“A person's physical attractiveness -- the look that they're basically born with -- impacts every individual literally from birth to death,” says Dr. Gordon Patzer, dean of the College of Business Administration at Roosevelt University. He's spent 30 years studying and writing about physical attractiveness. “People are valued more who are higher in physical attractiveness. As distasteful at that might be, that's the reality.”
When model Allison drops her file, there seems to be a sudden change in the weather. Is it raining men? A man even uses his cane to stop the pages from flying away.
“It was just amazing how people would flock to me to clean it up,” says Allison. “I have dropped my purse and wallet and people always help me pick it up. But I never really thought about if somebody else dropped their wallet, maybe they wouldn't help them. It just seems strange to me.”
NBC staffer Loren is about to be that someone else. She drops the papers and people step by, rather than stop. About a dozen people pass by before, finally, a woman offers help.
But that's nothing compared to our other NBC colleague, Anthony. When he drops the folder, the sidewalk literally clears. Even as he spreads out the papers he's supposedly collecting, people just walk on by.
“I thought, hey I’m dressed in a shirt and a tie,” says Anthony. “I looked pretty professional, so maybe someone may stop and help me out. And people just kept stepping over.”
“For example, in a nursery, before newborn babies are released from a hospital, those babies who are higher in physical attractiveness, at this level defined as more cute , are touched more, held more and spoken to more,” says Dr. Patzer, who notes the trend continues in school. “You see that those teachers when they interact with children of higher physical attractiveness, they ask more questions, they prompt them for more answers. We expect those children to do better and consequently they fulfill our expectations and they actually do do better.”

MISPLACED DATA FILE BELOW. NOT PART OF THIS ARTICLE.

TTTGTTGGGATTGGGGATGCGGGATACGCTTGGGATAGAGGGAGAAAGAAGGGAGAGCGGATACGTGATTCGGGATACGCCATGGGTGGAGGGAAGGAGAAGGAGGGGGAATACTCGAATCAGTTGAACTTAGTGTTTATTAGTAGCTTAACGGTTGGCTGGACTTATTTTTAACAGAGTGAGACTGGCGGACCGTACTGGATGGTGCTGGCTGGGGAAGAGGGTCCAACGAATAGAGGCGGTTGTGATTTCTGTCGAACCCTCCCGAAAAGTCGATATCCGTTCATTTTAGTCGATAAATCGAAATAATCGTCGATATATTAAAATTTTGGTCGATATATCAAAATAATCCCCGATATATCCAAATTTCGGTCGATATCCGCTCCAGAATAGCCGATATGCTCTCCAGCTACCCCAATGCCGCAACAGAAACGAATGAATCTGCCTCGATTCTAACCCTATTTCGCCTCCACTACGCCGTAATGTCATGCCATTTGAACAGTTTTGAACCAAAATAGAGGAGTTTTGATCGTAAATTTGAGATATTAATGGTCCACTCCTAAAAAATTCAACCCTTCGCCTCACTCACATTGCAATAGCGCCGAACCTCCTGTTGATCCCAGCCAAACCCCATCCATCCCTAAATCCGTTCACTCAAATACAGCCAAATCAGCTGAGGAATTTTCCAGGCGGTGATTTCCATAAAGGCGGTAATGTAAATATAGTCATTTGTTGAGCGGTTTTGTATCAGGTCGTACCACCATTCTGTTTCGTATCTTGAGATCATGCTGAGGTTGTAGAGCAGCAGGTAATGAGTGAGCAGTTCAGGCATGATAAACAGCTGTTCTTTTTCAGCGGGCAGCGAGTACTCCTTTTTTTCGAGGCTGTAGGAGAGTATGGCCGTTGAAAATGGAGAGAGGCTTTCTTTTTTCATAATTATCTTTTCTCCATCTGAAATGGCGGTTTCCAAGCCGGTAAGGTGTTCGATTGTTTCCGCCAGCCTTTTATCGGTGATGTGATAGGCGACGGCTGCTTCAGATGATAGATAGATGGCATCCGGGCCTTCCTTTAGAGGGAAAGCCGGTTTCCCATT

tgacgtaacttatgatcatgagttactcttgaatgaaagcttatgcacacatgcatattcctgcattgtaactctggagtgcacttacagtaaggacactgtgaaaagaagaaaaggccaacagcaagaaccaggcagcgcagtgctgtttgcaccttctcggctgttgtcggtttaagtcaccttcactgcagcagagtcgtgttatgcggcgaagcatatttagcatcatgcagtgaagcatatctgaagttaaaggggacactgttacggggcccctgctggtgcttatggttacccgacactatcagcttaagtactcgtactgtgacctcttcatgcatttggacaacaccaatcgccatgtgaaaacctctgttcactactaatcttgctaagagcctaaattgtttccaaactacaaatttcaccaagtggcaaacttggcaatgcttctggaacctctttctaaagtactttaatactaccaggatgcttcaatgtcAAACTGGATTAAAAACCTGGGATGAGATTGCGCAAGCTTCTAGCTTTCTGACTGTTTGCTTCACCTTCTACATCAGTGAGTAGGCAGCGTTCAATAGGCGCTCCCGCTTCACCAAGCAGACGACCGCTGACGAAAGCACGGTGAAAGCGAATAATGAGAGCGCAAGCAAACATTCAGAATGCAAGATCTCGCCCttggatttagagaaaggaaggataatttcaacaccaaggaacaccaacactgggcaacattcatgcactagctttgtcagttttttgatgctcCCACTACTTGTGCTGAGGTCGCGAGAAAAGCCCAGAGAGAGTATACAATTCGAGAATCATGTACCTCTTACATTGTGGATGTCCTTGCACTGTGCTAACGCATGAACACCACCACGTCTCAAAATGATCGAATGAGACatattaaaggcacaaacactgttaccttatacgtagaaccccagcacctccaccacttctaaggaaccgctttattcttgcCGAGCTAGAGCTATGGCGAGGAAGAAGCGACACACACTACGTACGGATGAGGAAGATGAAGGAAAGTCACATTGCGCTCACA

As a geek, I tend to undervalue appearance. Function over form, and all that. Robert Cialdini, in Influence: Science and Practice, suggests that geeks should pay a lot more attention to aesthetics:
Research has shown that we automatically assign to good-looking individuals such favorable traits as talent, kindness, honesty, and intelligence (for a review of this evidence, see Eagly, Ashmore, Makhijani, & Longo, 1991). Furthermore, we make these judgments without being aware that physical attractiveness plays a role in the process. Some consequences of this unconscious assumption that "good-looking equals good" scare me. For example, a study of the 1974 Canadian federal elections found that attractive candidates received more than two and a half times as many votes as unattractive candidates (Efran & Patterson, 1976). Despite such evidence of favoritism toward handsome politicians, follow-up research demonstrated that voters did not realize their bias. In fact, 73 percent of Canadian voters surveyed denied in the strongest possible terms that their votes had been influenced by physical appearance; only 14 percent even allowed for the possibility of such influence (Efran & Patterson, 1976). Voters can deny the impact of attractiveness on electability all they want, but evidence has continued to confirm its troubling presence (Budesheim & DePaola, 1994).
A similar effect has been found in hiring situations. In one study, good grooming of applicants in a simulated employment interview accounted for more favorable hiring decisions than did job qualifications - this, even though the interviewers claimed that appearance played a small role in their choices (Mack & Rainey, 1990). The advantage given to attractive workers extends past hiring day to payday. Economists examining U.S. and Canadian samples have found that attractive individuals get paid an average of 12-14 percent more than their unattractive coworkers (Hammermesh & Biddle, 1994).